While bitcoin's price has recovered and held almost half of what it lost last Friday, one commentator believes the bitcoin market has reached a crucial juncture.
After the markets saw an epic drop of 45 percent in bitcoin's price on Dec 22 — down to $10,800, taking nearly every other cryptocurrency down with it, the price has since rebounded somewhat. Meanwhile, the chief economic advisor of Allianz SE and former CEO of Pimco Mohamed El-Erian has asked whether or not this could be a make or break moment for the bitcoin market.
In his column on the Bloomberg View published on Dec. 26, El-Erian wrote:
"Either this sharp price correction will act as a catalyst for expanding what, until now, has been quite limited institutional involvement in this market — or it will become a stage in the deflation of a remarkable and historic asset bubble."
Previously, El-Erian has called bitcoin more of a commodity than a currency because its price has remained too unstable for people to use it as a medium of exchange. Without walking that back, he acknowledged major milestones for the bitcoin market this year: its dramatic price increase, the opening of futures markets and very limited government intervention (besides China's).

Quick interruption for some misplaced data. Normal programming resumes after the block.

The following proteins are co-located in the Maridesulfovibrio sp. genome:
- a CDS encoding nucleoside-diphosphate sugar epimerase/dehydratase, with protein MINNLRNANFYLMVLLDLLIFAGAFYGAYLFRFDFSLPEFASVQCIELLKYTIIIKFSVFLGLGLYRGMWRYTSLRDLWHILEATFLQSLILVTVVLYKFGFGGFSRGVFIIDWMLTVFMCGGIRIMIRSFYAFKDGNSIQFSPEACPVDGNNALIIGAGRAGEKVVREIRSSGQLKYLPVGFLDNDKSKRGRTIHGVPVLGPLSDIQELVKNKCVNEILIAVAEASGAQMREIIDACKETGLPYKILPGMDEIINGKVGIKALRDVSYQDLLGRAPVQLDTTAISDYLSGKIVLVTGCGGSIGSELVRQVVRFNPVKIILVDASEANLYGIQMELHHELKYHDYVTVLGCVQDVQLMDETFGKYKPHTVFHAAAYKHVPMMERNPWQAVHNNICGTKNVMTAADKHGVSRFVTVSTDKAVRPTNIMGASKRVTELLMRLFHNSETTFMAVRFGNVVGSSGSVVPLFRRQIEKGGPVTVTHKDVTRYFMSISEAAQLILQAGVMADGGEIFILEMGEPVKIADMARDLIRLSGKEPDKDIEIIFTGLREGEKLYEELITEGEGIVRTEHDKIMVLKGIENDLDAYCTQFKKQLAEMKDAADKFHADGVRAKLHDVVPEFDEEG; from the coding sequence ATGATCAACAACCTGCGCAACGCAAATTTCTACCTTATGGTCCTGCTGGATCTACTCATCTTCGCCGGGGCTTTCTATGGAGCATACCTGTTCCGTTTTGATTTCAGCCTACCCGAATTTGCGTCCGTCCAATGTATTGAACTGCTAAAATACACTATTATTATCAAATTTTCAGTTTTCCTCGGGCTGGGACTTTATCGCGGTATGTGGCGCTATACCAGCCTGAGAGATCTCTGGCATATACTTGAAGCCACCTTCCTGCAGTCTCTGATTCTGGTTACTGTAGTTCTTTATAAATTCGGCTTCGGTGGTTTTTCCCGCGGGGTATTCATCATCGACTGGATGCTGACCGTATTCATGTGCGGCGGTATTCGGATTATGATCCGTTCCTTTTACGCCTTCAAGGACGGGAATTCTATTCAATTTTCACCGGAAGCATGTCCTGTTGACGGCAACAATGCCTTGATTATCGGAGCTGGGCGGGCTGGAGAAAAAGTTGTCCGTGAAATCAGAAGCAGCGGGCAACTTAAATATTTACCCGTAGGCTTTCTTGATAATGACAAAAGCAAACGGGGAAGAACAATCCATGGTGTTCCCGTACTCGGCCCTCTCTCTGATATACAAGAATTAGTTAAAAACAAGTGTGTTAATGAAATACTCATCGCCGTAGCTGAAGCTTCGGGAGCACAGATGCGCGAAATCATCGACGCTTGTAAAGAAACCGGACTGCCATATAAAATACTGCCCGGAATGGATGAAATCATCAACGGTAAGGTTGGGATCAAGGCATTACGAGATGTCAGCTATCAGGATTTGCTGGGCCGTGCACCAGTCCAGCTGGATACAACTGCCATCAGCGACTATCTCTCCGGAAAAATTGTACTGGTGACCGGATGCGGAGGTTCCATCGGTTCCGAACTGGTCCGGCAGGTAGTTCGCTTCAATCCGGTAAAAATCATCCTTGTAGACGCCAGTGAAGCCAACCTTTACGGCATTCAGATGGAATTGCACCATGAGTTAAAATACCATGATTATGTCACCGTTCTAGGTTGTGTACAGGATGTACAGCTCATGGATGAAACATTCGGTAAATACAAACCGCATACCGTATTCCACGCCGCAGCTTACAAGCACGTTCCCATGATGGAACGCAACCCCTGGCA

Nevertheless, he argues that bitcoin has an underlying weakness: in his words, those taking a long position are less sophisticated retail investors while those taking short positions are all the more experienced ones. Meanwhile, institutional investors have overwhelmingly sat out the market.
That said, some of that could change following a price drop, which can be a sign that unattractive irrational exuberance may be leaking out of a market. He writes:
"After bitcoin experienced one of the biggest roller-coaster weeks in its young history, the most important question facing it is whether the recent price correction will prove to be what market participants refer to as 'healthy.'"
To prove itself, bitcoin investors will need to become more diverse, with experienced investors joining the retail investors in long positions and institutional investors joining the market at all. The correction will also need to yield what El-Erian refers to as "market-deepening products," without further elaborating.
If it fails to grow in these ways, he writes that retail investors will face "a price appreciation and collapse that would rival even the biggest investment bubbles in history."
Crystal ball courtesy of Shutterstock.